His statement implies that a business is allowed to behave in a socially irresponsible, and even socially destructive, manner, if this increases its profit. There are ways of increasing a business’ profits which are damaging to the society of which it is a part. Indeed, it is a tendency of business to seek to externalize all costs. Thus, to pollute, to ignore worker safety regulations, to engage in misrepresentation if not fraud, etc. If the business is in competition, and these things are permitted, it must do them, since its competitors, similarly situated, will also do these things. Its competitors, if allowed to externalize costs by polluting, will do so, and so it must also. Its competitors, if allowed to externalize costs by skimping on worker safety, will do so, and so it must do so also. Equally, many authors like Porter and Jensen, agree to Milton Friedman statement and they also argue that social responsibility is only an economic duty.
They articulate arguments to demonstrate the irreconcilability of economic aims with broader social concerns. Michael Porter argues that corporate philanthropy is only meaningful as a part of the economic strategy of a firm while Michael Jensen maintains that it is logically impossible for a company to serve more than one objective. Moreover, Drucker (1984) had the opinion that: “business turns a social problem into economic opportunity and economic benefit, into productive capacity, human competence, into well paid jobs, and into wealth”. Therefore, Drucker also argued that social responsibility is limited to economic duty. Although these kinds of arguments can be defined in order to emphasize the economic advantages of corporate social responsibility and economic advantages of corporate social responsibility and the economic duties of corporations, they do not capture the broader role that corporate citizenship plays in society. The world is changing and nowadays corporations are now held accountable not just by the government, but also by the public.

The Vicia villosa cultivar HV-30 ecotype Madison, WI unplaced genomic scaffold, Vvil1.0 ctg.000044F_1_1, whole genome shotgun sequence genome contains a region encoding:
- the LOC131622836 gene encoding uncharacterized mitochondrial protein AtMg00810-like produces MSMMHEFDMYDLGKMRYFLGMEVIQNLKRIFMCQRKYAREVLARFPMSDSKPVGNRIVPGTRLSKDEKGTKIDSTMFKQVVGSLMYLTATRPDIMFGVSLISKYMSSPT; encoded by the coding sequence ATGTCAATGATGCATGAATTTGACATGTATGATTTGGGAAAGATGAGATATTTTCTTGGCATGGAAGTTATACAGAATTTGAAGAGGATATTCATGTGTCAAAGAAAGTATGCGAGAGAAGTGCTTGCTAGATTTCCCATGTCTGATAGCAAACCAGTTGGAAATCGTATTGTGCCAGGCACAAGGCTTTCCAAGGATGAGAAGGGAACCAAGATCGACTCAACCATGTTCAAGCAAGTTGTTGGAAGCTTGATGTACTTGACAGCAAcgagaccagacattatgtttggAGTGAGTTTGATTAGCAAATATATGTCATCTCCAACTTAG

Corporate responsibility must now take into account how dealings with customers, shareholders and employees are seen by the world. Large global corporations know that people are watching them and that any wrongdoing will not go unnoticed. Many companies have a social conscience, treat employees fairly and try to do the best for their shareholders while trying to be socially responsible. There are, however, many other corporations who see nothing wrong with employing third world country workers to make their products. It is only due to groups who monitor such activities that these issues become public. Many corporations have been forced into taking corporate responsibility at a broader level that is now businesses do not limit corporate responsibility only to economic duty. They know that it does not make good business sense to be seen as a company that is damaging the world that we live in. Huge penalties and fines also await corporations that break ethical and environmental laws.